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The Science of Forgetting: Good Thing I Remembered my Cannabis!

Every day we are bombarded with new information, often too much at once. We try to process it all, but, we may beat ourselves up when we forget something like a friend’s birthday or a deadline at work. As we age forgetfulness seems more common.  People worry that they will lose their memory with age. We have all had that moment when we walk in a room and think “why did I come in here?” Perhaps, though, there is a survival benefit to forgetting.  Just like information overload, memory overload would paralyze us from functioning. Heck, if I couldn’t forget the pain of childbirth, I would never have had my second child!

I’d like to present the counter to memory lapses as a blessing in disguise: the ability to forget is what saves our sanity.  Be it a school shooting, car accident, or time spent in a war zone, many people wish they could forget.  Post-traumatic-stress-disorder, or PTSD, is the inability to forget (and often relive) a traumatic event. Stressful experiences are processed in the amygdala, that reptilian part of the brain that reacts primally to stimulus.  It is in the amygdala that our “fight or flight” response is activated.

Until recently, scientists considered forgetting a passive biological process, but, new data have found forgetting to be an active process regulated in the brain by dopamine. Forgetting may actually be the default process; it is only when something happens to make a moment impactful that it becomes memorable. Two dopamine receptors on the same neuron regulate whether you remember or forget something; each is responsible for its own path to forgetting or remembering. Studies with this pair of receptors demonstrate that learning and forgetting can be greatly altered when the receptors are mutated and may be enhanced in some individuals such as savants or those with a photographic memory. The normal signalling of dopamine can lead to memory formation, however, over-stimulation of dopamine can lead to forgetting.  This explains why when you are in a hectic situation (ex. a car accident) it is difficult to remember details of the event. Interestingly, sleep enhances memory formation by suppressing the activity of dopamine receptors that promote active forgetting.

So how does cannabis come into play with forgetting?  In several ways. First, acute cannabis use is associated with memory impairment.  This appears to be derived from  effects at the CB1 receptor, a binding site for THC and endocannabinoids (EC). As discussed in a previous CBE article, EC and THC function through  receptors to  initiate cascades of events that may lead to the release of dopamine. The EC are involved with memory processing. This memory impairment may relate to the inability to retrieve memories (like looking for a file on your hard drive) and impact short-term or long-term memories. From the perspective of painful memories, this is extremely valuable. Recent inclusion of PTSD in the State of Colorado’s list of accepted medical conditions attests to this benefit. Using cannabis for PTSD management can greatly improve patients’ mental health by helping the person forget or not fixate on an event.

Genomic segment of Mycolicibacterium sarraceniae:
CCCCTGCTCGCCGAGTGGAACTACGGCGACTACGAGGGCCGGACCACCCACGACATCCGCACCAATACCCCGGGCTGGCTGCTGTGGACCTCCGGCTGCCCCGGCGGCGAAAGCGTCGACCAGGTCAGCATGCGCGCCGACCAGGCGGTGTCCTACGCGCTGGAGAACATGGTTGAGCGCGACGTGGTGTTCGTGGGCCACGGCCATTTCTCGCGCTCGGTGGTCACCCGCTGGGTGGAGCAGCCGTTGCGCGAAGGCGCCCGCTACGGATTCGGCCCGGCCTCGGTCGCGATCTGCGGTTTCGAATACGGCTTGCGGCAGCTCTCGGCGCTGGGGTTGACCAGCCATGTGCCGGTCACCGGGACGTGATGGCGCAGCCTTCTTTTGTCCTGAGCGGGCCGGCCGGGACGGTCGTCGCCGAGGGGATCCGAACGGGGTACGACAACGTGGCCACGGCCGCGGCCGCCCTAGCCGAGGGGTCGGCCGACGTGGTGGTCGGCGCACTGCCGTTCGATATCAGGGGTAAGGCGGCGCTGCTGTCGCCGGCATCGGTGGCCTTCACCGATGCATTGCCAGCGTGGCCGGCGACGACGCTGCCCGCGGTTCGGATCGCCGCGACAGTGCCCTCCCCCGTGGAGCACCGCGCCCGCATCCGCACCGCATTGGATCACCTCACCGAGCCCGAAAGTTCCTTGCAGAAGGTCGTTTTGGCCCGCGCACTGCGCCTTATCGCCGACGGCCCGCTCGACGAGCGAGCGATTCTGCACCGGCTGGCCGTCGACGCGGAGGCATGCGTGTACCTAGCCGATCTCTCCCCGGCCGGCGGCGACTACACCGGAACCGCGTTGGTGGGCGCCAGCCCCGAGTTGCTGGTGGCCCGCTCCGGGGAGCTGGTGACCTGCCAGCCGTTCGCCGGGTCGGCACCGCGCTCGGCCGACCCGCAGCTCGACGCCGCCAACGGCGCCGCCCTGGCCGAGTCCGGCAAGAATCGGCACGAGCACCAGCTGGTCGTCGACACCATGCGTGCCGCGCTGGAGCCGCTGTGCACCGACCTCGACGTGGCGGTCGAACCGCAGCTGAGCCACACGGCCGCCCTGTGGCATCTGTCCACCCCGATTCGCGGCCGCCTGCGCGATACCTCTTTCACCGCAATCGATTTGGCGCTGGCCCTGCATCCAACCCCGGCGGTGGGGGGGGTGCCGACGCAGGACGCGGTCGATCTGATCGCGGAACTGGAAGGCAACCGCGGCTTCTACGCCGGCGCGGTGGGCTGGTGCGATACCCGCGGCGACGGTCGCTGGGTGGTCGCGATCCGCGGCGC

Secondly, the amygdala has a high concentration of CB1 receptors in it (particularly in the basolateral complex). When stressful events occur and the amygdala is activated, EC and THC may play roles in memory consolidation and release of stress hormones. Lastly, cannabis is a useful agent for sleep and anxiety.  Stressful memories can greatly impact sleep quality. By including cannabis as a part of your wellness routine, you can sleep better and improve your overall health and well-being. Now, consider forgetting things in a whole new light! Thanks, cannabis!

Dr. Dorothy ColagiovanniDr. Dorothy Colagiovanni

Dr. Dorothy Colagiovanni

Dorothy Colagiovanni, Ph.D.
Vice President, Product Development, Next Frontier Biosciences
Dr. Colagiovanni is responsible for the management of Next Frontier Biosciences’ research and development activities as well as supporting the international commercialization of the company’s products. She has over two decades of pharmaceutical development experience from start ups to established biotech companies. Dot has a broad range of development experience, from early drug discovery to commercial launch. She completed her Ph.D. at University of Colorado Health Sciences Center in Molecular Toxicology and a postdoctoral fellowship at Amgen Boulder.

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